The local authority and water company should work together to determine the root cause and facilitate the appropriate corrective actions, under the respective sets of regulations. The local authority can use its powers to compel relevant person(s) to take remedial action, and the water company may also be responsible for delivering some corrective actions, if the control point is located before the public supply is mixed with the private supply. Water Fitting Regulations contraventions will fall to the relevant person(s) for resolution but would be enforced by the water company.

Milking parlours

The Food Standards Agency has powers and responsibilities for milking parlours and dairy farms under existing food law. Private supplies that that are used solely for washing down purposes are not within the scope of the Private Water Supply Regulations. Milking parlour premises are, however, subject to the regulations where a supply is also used for domestic purposes at the site. In these cases, regulation 8, 9 or 10 must be applied, as appropriate (see above).


Where water from private water supplies is used in the manufacturing of products that employ a distillation process (for example, whisky, gin and other spirits), the Regulations apply only where the water is added after the distillation part of the process.

Malting and brewing

The process of making ‘malt’ requires that water is absorbed by barley making it a constituent part of the final product for example, beer and vinegar. Therefore, water derived from private water supplies to make malt by these processes, falls within the scope of regulation 3(1)(b).

Rainwater harvesting and grey water systems

All supplies that are derived from rainwater and recycled (grey) water fall within the scope of the Regulations, where the water is supplied for domestic purposes, food production and where it is intended for human consumption.

Water fountains and other publicly accessible supplies

Where a private supply is offered for human consumption to the general public/tourists as part of a heritage attraction (for example, ancient springs and grottos) regulation 9 applies. Where it is not intended for human consumption, warning signage must be clearly displayed to deter this by the responsible person, body or organisation.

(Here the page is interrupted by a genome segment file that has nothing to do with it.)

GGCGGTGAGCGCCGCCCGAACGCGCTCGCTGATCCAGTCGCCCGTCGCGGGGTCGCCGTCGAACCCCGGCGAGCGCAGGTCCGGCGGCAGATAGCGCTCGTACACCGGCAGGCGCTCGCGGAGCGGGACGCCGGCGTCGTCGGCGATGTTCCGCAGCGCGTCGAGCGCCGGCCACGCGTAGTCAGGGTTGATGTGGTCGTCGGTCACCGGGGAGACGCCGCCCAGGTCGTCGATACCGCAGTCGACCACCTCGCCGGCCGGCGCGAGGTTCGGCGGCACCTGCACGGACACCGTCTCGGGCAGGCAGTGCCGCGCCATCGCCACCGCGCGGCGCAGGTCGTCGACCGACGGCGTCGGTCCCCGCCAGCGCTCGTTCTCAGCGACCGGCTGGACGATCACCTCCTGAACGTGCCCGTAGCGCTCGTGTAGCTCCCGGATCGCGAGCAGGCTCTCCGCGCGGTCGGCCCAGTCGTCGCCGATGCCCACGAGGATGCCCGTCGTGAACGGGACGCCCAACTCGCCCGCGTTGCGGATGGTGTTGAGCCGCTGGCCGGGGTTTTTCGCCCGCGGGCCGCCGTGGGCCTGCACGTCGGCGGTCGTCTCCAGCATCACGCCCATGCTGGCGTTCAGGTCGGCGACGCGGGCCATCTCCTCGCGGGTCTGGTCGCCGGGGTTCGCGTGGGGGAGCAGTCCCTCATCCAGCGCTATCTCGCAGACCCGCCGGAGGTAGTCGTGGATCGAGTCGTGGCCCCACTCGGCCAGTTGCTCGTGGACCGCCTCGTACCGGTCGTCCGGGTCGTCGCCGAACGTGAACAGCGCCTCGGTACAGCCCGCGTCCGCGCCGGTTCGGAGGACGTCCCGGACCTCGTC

Spas and Pools

If the water at these types of facilities is also provided for domestic purposes or used in human food products, the Regulations will apply. Sampling locations for monitoring purposes should be at a suitable point where the water is drawn for human consumption.

Private water supplies used exclusively for leisure activities, such as swimming pools, spas, and water parks are not within scope of the Regulations. Similarly, those used for religious/spiritual purposes are not subject to the Regulations.

Alternative supplies

In an emergency, it may be necessary to temporarily supply water from tankers or in bottles or cartons, for example when there is a quality failure that poses a potential danger to human health.

The water in the tankers must also meet the requirements of the Regulations. If water in bottles or containers is supplied instead of a private supply (due to insufficiency) the Regulations apply.

Temporary events

Where temporary events (festivals, local fairs etc.) are supplied by sources such as boreholes and/or springs for domestic purposes, the Regulations apply. Water that is consumed for domestic purposes at a temporary event that is derived from a public water supply – either directly through pipes or via tankers is not within the scope of the Regulations unless it is a regulation 8 supply.

Supplies to tenanted premises

Private water supplies to premises which are rented as part of a domestic tenancy agreement, including those serving single dwellings, and where the water supplied is intended for human consumption (including water used for sanitary purposes (such as toilet flushing), are in some cases within scope of regulation 9. Further information on when regulation 9 is relevant can be found in the information note for regulation 9.

Exemptions (Regulation 3)

The following waters are exempt from the Regulations:

  1. Water controlled by the Natural Mineral Water, Spring Water and Bottled Drinking Water (England) (Amendment) Regulations 2018.
  2. Water that is a medicinal product[3].
  3. Water used solely for washing a crop after it has been harvested where it does not affect the fitness for human consumption of the crop, or of any food or drink derived from the crop.

[1] The Inspectorate has made available on its website a risk assessment tool for supplies that are used exclusively for the purposes of toilet flushing.

[2] Class A (highest grade) eggs are not permitted to be washed and therefore this regulation is not applicable. However, the Regulations may apply where the water is used to wash class B and C eggs and would depend on where the eggs are washed. If carried out at the farm/place of production, then egg washing is not within scope of the regulations.

[3] Water that is a medicinal product is regulated by the Medicines Act 1968 SI 1968, c. 67.